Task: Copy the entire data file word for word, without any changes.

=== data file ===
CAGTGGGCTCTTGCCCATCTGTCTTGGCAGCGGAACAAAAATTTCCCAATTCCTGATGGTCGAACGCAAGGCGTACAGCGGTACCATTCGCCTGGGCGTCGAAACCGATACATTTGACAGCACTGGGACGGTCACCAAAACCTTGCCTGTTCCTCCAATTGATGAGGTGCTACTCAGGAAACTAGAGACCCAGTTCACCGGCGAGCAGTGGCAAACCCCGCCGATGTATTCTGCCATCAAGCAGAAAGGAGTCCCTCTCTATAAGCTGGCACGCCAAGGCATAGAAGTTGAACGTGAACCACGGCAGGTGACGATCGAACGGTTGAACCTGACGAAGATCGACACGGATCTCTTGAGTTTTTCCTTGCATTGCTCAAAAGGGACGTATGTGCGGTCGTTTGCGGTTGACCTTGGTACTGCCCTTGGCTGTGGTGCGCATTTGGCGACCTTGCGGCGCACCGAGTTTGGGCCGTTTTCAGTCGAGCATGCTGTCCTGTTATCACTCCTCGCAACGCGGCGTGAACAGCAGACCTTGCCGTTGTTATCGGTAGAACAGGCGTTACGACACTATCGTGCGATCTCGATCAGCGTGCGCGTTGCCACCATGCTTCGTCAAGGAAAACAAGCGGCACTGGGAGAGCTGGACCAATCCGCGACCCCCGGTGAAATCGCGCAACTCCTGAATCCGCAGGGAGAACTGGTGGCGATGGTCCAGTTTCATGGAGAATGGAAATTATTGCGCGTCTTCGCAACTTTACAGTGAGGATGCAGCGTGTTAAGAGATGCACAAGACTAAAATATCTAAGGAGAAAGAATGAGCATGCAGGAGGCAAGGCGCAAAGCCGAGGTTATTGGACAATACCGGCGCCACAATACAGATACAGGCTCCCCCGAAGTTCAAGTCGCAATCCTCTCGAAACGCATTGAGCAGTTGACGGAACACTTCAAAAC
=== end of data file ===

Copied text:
CAGTGGGCTCTTGCCCATCTGTCTTGGCAGCGGAACAAAAATTTCCCAATTCCTGATGGTCGAACGCAAGGCGTACAGCGGTACCATTCGCCTGGGCGTCGAAACCGATACATTTGACAGCACTGGGACGGTCACCAAAACCTTGCCTGTTCCTCCAATTGATGAGGTGCTACTCAGGAAACTAGAGACCCAGTTCACCGGCGAGCAGTGGCAAACCCCGCCGATGTATTCTGCCATCAAGCAGAAAGGAGTCCCTCTCTATAAGCTGGCACGCCAAGGCATAGAAGTTGAACGTGAACCACGGCAGGTGACGATCGAACGGTTGAACCTGACGAAGATCGACACGGATCTCTTGAGTTTTTCCTTGCATTGCTCAAAAGGGACGTATGTGCGGTCGTTTGCGGTTGACCTTGGTACTGCCCTTGGCTGTGGTGCGCATTTGGCGACCTTGCGGCGCACCGAGTTTGGGCCGTTTTCAGTCGAGCATGCTGTCCTGTTATCACTCCTCGCAACGCGGCGTGAACAGCAGACCTTGCCGTTGTTATCGGTAGAACAGGCGTTACGACACTATCGTGCGATCTCGATCAGCGTGCGCGTTGCCACCATGCTTCGTCAAGGAAAACAAGCGGCACTGGGAGAGCTGGACCAATCCGCGACCCCCGGTGAAATCGCGCAACTCCTGAATCCGCAGGGAGAACTGGTGGCGATGGTCCAGTTTCATGGAGAATGGAAATTATTGCGCGTCTTCGCAACTTTACAGTGAGGATGCAGCGTGTTAAGAGATGCACAAGACTAAAATATCTAAGGAGAAAGAATGAGCATGCAGGAGGCAAGGCGCAAAGCCGAGGTTATTGGACAATACCGGCGCCACAATACAGATACAGGCTCCCCCGAAGTTCAAGTCGCAATCCTCTCGAAACGCATTGAGCAGTTGACGGAACACTTCAAAAC